Wednesday, November 11, 2015

Theme Parking: Walt Disney: The Triumph of the American Imagination by Neal Gabler

  • In the days leading up to PBS's American Experience, I found that I did not want to wait to learn more about Walt Disney. I did a quick Google search and eventually decided upon Walt Disney: The Triumph of the American Imagination by Neal Gabler. All of the reviews pointed to a thorough, modern examination of the man. With a handful of Audible credits available, I decided on the audiobook edition, read by Arthur Morey.

  • Gabler's biography is a mostly linear affair, from laying the groundwork for Disney's birth until his death. Some of the threads overlap, especially later in his life when Walt had multiple projects going at once. However, Gabler does a good job of reminding the reader of various milestones from other threads, so I never felt lost by the narrative. Gabler's prose is descriptive without being overly flowery. The book is more concerned with details than mood setting.

  • As one would expect, Disney's animation work takes up the majority of the narrative. From his initial shorts, through the creation of Mickey Mouse, to the feature films, Gabler devotes a lot of time describing the process of creation for each work. And, as expected, the triumph and setbacks of his business are a major component to the story.

  • Since I'm a huge Disneyland fan, I was very interested to see how the biography would describe its conception and construction. A couple times I fought the urge to skip ahead, especially during the Fantasia section. I came away slightly disappointed by how the subject was handled. That is likely my fault as that may be a better topic for a more Disneyland focused book than a biography could hope to provide.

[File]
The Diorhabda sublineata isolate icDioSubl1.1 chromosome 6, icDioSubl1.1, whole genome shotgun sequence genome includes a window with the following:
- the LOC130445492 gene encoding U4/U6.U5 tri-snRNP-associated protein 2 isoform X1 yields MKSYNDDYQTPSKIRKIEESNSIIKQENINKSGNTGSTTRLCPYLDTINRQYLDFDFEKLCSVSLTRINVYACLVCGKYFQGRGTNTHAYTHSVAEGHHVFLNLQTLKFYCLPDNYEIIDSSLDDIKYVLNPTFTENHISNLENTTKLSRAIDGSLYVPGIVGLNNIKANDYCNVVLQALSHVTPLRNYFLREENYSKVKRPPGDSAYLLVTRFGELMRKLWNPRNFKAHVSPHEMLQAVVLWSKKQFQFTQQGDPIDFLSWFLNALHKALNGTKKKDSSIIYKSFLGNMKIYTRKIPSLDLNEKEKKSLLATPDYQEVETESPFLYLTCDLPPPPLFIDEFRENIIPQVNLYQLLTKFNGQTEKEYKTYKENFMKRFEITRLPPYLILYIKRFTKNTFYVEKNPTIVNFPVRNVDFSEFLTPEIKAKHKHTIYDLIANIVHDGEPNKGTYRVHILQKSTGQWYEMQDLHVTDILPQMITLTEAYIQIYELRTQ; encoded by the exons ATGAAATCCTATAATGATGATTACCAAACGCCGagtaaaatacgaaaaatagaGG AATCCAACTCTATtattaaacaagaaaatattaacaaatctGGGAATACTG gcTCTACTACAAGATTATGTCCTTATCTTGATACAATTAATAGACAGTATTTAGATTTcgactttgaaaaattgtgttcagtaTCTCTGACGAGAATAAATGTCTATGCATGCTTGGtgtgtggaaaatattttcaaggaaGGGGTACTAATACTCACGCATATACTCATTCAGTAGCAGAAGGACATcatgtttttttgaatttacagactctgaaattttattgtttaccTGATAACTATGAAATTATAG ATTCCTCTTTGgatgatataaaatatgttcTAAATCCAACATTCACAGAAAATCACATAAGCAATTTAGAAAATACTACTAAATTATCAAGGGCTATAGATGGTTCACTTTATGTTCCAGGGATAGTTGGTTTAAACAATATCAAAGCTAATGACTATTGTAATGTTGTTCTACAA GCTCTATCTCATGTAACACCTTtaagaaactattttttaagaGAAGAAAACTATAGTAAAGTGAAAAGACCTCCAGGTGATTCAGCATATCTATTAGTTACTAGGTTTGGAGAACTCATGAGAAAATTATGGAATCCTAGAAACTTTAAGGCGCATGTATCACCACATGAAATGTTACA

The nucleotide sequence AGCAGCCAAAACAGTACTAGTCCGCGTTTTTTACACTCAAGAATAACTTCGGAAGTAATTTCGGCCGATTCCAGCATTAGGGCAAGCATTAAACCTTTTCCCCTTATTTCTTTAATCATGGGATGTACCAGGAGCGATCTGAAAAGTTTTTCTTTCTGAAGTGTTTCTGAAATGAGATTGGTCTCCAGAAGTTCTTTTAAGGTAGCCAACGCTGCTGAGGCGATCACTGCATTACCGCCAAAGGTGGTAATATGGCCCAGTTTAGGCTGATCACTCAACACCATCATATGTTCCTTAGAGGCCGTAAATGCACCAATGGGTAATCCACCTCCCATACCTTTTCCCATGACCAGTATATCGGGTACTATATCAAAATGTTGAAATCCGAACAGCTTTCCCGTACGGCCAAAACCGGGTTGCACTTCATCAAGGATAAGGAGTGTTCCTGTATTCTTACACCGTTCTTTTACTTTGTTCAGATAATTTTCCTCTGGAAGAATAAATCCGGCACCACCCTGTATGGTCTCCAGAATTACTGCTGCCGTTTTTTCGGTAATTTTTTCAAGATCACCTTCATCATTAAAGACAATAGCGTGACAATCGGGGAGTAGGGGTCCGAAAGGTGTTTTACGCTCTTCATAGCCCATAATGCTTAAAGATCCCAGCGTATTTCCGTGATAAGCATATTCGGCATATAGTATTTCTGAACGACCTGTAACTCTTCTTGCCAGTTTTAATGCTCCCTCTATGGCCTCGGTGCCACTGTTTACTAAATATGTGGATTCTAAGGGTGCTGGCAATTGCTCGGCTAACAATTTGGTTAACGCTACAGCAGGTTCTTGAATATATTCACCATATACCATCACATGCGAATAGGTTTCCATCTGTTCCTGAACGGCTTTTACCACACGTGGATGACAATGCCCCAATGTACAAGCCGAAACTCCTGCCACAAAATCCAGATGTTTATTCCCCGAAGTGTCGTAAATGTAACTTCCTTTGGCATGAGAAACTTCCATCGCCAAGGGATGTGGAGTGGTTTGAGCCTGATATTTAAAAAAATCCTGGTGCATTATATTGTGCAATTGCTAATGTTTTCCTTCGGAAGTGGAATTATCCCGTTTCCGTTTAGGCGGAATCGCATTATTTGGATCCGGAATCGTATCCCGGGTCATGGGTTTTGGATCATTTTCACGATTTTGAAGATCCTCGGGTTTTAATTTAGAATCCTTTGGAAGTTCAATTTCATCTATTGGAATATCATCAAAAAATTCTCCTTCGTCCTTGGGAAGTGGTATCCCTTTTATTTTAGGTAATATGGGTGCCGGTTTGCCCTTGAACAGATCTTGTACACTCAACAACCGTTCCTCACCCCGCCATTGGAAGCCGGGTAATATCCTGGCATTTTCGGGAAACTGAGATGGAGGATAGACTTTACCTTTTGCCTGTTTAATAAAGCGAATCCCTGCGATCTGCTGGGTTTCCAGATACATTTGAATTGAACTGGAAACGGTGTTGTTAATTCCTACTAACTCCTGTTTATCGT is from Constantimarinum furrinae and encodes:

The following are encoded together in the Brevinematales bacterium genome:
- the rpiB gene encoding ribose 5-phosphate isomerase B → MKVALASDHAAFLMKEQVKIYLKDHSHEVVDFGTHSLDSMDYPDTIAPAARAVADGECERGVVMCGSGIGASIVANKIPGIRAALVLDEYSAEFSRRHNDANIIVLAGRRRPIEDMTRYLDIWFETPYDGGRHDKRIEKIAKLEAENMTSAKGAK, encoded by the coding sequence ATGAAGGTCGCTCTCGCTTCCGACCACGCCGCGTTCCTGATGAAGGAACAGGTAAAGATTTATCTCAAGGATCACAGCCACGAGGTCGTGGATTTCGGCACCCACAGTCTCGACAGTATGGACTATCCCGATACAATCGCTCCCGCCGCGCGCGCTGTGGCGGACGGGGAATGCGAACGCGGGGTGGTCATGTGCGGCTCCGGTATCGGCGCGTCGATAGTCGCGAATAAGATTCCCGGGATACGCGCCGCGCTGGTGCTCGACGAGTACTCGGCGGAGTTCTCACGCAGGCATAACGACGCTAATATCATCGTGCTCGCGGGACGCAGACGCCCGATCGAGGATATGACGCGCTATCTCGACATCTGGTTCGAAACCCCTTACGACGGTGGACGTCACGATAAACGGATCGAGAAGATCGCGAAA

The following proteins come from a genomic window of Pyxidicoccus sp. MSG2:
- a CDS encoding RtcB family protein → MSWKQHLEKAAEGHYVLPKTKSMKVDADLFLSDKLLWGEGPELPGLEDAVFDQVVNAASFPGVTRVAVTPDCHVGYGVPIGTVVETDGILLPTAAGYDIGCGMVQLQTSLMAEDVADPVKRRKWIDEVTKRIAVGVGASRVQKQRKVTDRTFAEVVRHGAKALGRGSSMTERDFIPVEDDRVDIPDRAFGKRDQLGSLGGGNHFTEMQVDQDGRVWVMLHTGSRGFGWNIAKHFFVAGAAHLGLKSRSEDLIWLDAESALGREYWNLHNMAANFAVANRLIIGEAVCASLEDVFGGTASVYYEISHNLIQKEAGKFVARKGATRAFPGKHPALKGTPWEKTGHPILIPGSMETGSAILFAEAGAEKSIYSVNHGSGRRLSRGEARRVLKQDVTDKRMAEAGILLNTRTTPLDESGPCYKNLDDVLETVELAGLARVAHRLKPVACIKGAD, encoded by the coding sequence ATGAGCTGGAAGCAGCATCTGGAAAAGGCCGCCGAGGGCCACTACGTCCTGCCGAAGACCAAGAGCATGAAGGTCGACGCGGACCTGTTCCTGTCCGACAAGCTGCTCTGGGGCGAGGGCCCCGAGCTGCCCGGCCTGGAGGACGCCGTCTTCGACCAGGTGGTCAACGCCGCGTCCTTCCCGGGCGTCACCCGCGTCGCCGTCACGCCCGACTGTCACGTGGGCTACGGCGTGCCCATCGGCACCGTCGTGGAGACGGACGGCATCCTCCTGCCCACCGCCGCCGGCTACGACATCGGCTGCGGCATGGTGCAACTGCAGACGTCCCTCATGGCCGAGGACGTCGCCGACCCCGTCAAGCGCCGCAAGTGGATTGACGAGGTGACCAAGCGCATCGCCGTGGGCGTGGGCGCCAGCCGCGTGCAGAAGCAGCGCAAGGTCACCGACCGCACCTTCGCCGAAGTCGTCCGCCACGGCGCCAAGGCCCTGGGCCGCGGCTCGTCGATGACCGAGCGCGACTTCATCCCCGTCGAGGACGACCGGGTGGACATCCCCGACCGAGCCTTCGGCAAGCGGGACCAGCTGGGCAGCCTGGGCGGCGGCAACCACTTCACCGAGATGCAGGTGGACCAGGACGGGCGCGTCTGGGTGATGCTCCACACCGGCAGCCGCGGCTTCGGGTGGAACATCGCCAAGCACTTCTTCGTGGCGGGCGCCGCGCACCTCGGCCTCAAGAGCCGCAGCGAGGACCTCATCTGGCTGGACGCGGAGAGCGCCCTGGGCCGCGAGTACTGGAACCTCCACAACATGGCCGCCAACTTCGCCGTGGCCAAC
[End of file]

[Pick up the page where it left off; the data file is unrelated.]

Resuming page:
• My major issues with the biography are the facile conclusions Gabler draws to explain Walt Disney's personality. Each of Disney's actions either stem from a yearning for a childhood lost at the hands of his father or a personal drive to assert control over his life and environment. The way certain moments, right up until his death, were plucked to prove one of these assertions felt very Psych 101. By the end of the book, I found myself rolling my eyes whenever Gabler strayed from the narrative into analysis. The Walt Disney Family Museum has stated time and again that it supports fact-based examinations of Walt Disney's life. While there is run for interpretation in biography, I think Gabler would have found himself in better standing had he followed that advice.

  • That aside, I found Walt Disney: The Triumph of the American Imagination to be a fascinating, well written examination of the man's life and work. I have no reservations recommending it to anyone interested in the subject, as long as they are forewarned about its one shortcoming.

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